LIHUE — County attorneys are taking increasingly aggressive legal action against the owners of short-term vacation rental properties who failed to renew annual permits on time.
Already this year, county attorneys have filed civil complaints on behalf of the planning department against at least six transient vacation rental owners in Fifth Circuit Court, and Kauai County Deputy Attorney Maryann Sasaki said that her office intends to initiate about 30 more similar cases in the coming months.
“They’re just not complying with the laws,” Sasaki said in an interview Monday, in which she talked about some of the TVR cases she has pending and described the significance of the county’s efforts to enforce a 2008 county law aimed at curbing the proliferation of short-term rental properties.
Sasaki said she has filed a motion, asking Fifth Circuit Judge Kathleen Watanabe to consolidate the cases of six TVR owners who appealed the county planning department’s decision to deny their permit applications on the grounds that they were filed after the annual deadline.
At least until her request to compile the six cases is ruled on at a hearing scheduled in August, Sasaki is forced to handle the cases separately, but she isn’t waiting to take action in the meantime. Sasaki said she will file motions against the six TVRs this week, asking for court-ordered injunctions to force owners to cease rental operations.
Just last week, Sasaki filed a similar motion in another TVR case against the owners of a vacation rental who appealed the planning department’s decision in U.S. District Court in Honolulu. The court is different, but the case is essentially the same as the ones pending in circuit court, with the notable exception that a federal court’s ruling tends to carry more weight with judges in lower courts.
According to a memorandum in support of the motion filed June 5 in federal court, the county has been attempting to force the owners of a TVR in Anahola to stop renting the property on a short-term basis since December 2017 when they filed their permit renewal application late “by some six weeks.”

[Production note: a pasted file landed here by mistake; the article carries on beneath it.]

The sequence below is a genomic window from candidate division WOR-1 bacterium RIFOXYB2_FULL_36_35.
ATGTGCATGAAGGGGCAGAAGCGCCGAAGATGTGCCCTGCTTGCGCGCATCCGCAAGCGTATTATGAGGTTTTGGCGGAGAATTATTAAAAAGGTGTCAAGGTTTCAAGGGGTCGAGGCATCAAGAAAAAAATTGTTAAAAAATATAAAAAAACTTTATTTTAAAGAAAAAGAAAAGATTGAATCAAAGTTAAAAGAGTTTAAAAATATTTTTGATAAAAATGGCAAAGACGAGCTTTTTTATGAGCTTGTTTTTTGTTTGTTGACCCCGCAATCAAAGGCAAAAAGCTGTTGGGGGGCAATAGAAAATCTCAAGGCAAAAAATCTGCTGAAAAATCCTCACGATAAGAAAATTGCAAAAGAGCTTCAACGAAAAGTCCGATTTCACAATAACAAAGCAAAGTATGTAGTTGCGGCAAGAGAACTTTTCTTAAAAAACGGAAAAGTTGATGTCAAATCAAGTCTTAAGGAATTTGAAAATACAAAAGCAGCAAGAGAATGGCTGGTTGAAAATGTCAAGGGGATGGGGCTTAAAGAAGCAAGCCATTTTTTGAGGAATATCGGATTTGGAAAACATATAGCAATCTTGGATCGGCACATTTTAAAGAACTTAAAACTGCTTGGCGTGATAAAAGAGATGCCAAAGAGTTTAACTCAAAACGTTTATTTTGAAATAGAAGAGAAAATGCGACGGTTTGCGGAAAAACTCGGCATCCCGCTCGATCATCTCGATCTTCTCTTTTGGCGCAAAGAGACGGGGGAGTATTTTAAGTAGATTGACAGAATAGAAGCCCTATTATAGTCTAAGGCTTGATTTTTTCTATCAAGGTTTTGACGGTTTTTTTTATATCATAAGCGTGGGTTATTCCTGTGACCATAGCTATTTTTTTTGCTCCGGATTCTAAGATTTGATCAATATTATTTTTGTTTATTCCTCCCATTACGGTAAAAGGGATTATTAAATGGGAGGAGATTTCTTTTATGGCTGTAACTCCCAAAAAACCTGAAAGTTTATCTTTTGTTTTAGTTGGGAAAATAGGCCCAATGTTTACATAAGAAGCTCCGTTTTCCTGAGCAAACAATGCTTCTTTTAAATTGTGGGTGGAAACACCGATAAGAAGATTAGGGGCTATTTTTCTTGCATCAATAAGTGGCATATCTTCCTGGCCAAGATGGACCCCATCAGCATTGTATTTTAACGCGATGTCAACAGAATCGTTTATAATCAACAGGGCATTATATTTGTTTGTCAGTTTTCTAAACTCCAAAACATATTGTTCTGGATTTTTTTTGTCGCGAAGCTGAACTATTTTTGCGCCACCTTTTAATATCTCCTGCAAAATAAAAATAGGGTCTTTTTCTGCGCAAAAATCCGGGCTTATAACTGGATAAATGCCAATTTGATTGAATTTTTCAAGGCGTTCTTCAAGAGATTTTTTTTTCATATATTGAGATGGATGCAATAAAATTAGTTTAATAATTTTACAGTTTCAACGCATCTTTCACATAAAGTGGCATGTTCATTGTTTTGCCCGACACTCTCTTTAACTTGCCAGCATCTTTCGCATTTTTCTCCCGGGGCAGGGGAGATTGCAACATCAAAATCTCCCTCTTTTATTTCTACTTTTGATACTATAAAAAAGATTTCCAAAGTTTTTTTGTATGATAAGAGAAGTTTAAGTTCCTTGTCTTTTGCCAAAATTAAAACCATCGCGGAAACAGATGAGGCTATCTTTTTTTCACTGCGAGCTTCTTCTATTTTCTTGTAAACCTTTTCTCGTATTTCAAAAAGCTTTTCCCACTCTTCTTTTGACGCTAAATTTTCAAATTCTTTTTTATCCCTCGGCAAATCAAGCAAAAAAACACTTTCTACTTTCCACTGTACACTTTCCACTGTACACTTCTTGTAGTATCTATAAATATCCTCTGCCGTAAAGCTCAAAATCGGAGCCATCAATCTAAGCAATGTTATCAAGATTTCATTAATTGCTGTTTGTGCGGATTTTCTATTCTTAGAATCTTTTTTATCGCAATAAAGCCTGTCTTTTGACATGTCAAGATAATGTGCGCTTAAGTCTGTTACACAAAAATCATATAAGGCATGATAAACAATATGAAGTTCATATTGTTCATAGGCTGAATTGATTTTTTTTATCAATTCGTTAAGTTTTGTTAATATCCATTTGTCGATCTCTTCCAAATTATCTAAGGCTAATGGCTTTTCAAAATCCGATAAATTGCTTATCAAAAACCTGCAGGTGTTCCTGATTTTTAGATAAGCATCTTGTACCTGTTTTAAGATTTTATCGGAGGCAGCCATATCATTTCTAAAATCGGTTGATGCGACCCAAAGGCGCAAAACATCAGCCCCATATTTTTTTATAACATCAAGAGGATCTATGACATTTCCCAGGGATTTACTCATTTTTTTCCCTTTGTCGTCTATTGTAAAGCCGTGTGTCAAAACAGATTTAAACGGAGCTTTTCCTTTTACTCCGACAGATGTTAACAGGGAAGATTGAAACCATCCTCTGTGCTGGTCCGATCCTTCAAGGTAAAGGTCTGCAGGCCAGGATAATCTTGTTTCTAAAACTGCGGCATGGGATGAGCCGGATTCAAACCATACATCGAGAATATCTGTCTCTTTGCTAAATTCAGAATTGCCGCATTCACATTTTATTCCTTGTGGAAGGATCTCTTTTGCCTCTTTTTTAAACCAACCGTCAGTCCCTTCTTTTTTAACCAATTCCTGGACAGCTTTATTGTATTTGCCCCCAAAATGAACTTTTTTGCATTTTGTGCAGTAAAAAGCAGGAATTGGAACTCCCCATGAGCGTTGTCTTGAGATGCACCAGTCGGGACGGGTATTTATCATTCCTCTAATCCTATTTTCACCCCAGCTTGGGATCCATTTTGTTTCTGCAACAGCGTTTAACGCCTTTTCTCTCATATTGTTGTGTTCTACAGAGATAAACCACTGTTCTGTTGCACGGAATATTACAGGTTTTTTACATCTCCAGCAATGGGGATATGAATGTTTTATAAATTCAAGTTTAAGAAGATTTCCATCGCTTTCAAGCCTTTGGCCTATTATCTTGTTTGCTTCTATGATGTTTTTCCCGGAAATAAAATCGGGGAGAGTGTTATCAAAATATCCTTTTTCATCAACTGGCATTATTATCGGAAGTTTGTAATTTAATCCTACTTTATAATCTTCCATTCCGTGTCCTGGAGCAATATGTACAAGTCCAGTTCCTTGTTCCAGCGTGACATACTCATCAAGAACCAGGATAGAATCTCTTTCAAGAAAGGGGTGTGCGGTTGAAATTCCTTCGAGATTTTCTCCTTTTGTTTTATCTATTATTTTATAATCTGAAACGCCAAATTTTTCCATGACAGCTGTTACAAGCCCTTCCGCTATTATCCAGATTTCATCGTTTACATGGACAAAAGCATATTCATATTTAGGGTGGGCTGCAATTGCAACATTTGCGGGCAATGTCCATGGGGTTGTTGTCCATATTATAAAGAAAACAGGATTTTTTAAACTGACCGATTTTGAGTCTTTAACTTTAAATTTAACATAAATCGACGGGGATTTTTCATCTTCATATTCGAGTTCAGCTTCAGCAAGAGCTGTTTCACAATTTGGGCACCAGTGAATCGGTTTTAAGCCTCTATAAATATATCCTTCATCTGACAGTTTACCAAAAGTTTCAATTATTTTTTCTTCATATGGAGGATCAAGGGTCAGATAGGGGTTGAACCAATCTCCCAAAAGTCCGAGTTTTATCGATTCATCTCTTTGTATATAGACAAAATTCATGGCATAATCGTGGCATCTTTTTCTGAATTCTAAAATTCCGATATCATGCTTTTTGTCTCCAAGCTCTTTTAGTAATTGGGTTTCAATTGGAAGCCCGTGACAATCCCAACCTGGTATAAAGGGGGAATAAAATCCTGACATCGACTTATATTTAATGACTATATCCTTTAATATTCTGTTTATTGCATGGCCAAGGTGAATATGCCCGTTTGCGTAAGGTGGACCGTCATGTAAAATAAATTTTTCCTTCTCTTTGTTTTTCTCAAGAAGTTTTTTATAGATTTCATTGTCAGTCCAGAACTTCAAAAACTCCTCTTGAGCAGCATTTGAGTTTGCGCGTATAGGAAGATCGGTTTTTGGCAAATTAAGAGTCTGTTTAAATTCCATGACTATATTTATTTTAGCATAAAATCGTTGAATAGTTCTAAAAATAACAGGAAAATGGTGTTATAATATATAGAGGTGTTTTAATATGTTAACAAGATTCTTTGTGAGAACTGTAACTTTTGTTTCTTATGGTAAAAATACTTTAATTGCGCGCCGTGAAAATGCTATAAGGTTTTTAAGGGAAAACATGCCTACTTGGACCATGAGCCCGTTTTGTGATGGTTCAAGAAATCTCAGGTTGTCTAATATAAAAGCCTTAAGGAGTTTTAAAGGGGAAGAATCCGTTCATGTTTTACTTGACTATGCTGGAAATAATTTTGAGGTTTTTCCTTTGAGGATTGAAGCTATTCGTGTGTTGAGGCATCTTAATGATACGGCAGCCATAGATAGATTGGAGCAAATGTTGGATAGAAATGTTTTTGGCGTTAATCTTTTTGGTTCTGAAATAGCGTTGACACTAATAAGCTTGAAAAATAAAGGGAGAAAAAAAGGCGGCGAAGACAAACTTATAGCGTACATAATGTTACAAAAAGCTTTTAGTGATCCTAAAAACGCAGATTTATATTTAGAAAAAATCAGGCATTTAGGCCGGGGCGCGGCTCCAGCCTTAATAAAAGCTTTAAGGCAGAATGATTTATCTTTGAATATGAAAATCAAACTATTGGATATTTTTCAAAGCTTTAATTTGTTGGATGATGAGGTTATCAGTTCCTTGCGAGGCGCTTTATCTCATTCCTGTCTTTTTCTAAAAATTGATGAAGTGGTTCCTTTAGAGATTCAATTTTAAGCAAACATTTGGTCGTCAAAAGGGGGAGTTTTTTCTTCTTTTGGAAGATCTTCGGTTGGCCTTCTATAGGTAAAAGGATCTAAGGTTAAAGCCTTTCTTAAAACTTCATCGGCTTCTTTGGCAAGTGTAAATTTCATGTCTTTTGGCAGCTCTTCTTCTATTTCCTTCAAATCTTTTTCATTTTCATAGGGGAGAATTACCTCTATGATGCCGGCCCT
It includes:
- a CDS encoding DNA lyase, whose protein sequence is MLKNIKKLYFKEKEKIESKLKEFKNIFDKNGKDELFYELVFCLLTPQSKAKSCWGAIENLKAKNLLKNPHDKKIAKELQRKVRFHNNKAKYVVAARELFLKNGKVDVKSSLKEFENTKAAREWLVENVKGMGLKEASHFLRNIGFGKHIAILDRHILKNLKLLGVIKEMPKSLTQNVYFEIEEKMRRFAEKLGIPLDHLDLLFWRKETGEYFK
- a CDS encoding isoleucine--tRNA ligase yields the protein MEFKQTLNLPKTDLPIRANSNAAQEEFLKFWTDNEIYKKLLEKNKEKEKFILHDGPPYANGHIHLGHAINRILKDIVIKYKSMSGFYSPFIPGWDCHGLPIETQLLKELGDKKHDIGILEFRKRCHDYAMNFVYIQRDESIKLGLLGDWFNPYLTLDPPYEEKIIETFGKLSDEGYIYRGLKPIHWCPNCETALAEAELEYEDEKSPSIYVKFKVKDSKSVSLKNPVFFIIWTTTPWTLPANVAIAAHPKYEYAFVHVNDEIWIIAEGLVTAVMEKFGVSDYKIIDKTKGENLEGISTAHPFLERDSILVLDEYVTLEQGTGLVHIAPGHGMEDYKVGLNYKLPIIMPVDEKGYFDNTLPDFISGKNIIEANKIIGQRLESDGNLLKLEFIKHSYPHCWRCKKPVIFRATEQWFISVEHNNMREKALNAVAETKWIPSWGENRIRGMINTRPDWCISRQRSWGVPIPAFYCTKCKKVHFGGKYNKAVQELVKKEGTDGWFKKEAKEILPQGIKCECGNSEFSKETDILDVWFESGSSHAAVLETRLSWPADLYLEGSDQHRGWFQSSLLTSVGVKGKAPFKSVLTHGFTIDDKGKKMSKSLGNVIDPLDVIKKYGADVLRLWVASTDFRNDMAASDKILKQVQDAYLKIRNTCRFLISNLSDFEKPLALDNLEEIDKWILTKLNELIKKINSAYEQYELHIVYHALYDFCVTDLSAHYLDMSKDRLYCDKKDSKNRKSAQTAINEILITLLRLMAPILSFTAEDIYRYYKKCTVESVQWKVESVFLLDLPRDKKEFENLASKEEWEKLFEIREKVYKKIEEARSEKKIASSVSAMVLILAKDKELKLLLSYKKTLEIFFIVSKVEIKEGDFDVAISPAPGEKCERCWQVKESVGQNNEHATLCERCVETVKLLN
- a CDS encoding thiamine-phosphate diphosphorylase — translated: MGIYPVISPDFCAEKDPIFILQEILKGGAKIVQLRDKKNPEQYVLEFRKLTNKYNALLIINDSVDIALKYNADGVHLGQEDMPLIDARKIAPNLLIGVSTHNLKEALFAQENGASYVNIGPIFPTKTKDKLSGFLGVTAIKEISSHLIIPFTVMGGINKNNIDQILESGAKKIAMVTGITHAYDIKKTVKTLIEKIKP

“In such important cases, where civil rights are at stake, money damages are insufficient to remediate an ongoing problem,” Sasaki wrote in the June 5 memo asking the court to shut down the TVR insisting that continued rental operations will damage the communities and housing market of Kauai in ways that are “virtually impossible to ascertain.”
U.S. Magistrate Judge Kenneth Mansfield will rule on the motion in federal court on June 25, well before the upcoming hearings scheduled in circuit court, meaning the decision could have significant implications for the future, according to Sasaki.
If Mansfield sides with the county, Sasaki said it will become “compelling evidence” for Fifth Circuit judges who will have to decide almost identical motions shortly after.
According to Sasaki, the issue essentially boils down to whether it is legal for the county to prevent people from using their vacation properties as short-term rentals because they filed their permits late.
The property owners maintain they have a constitutional right to use their land as they please, and the county planning department simply does not have the authority to intrude, but according to Sasaki the issue “is a little more complicated than that.”
Sasaki said TVR owners are arguing for a “kind of very limited right,” insisting that the ability to rent a house for a period of less than six months is not among the basic human rights guaranteed by the Constitution. And she insists in court and in person that illegal TVR owners are having a serious negative impact on Kauai.
If short-term vacation rentals are allowed to operate with impunity, “then locals can’t afford the rent, but more importantly, the neighborhood declines,” Sasaki said.
So far, the planning department has struggled to enforce county laws that prevent TVRs without valid permits from operating outside certain areas in any practical sense, but Sasaki hopes her litigation will change that.
“We want to preserve housing for the local community,” she said. “I’m very proud of the work I’m doing.”